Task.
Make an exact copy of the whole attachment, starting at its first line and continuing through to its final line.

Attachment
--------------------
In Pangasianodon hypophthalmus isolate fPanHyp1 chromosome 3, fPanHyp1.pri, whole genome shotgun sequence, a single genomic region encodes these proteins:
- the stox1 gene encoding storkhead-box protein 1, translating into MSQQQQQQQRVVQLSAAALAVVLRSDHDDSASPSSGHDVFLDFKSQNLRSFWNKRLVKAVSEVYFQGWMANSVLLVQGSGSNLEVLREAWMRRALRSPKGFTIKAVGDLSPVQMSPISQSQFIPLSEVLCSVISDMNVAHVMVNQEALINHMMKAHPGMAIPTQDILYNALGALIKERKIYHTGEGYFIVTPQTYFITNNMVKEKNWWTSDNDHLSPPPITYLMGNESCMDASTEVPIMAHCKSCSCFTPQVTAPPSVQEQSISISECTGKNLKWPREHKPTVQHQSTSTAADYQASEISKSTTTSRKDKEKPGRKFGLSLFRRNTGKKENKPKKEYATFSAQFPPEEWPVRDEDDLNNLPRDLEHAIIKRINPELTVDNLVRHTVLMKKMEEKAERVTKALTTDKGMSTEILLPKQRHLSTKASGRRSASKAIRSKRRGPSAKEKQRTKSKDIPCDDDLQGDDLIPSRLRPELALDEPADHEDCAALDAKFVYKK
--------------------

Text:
In Pangasianodon hypophthalmus isolate fPanHyp1 chromosome 3, fPanHyp1.pri, whole genome shotgun sequence, a single genomic region encodes these proteins:
- the stox1 gene encoding storkhead-box protein 1, translating into MSQQQQQQQRVVQLSAAALAVVLRSDHDDSASPSSGHDVFLDFKSQNLRSFWNKRLVKAVSEVYFQGWMANSVLLVQGSGSNLEVLREAWMRRALRSPKGFTIKAVGDLSPVQMSPISQSQFIPLSEVLCSVISDMNVAHVMVNQEALINHMMKAHPGMAIPTQDILYNALGALIKERKIYHTGEGYFIVTPQTYFITNNMVKEKNWWTSDNDHLSPPPITYLMGNESCMDASTEVPIMAHCKSCSCFTPQVTAPPSVQEQSISISECTGKNLKWPREHKPTVQHQSTSTAADYQASEISKSTTTSRKDKEKPGRKFGLSLFRRNTGKKENKPKKEYATFSAQFPPEEWPVRDEDDLNNLPRDLEHAIIKRINPELTVDNLVRHTVLMKKMEEKAERVTKALTTDKGMSTEILLPKQRHLSTKASGRRSASKAIRSKRRGPSAKEKQRTKSKDIPCDDDLQGDDLIPSRLRPELALDEPADHEDCAALDAKFVYKK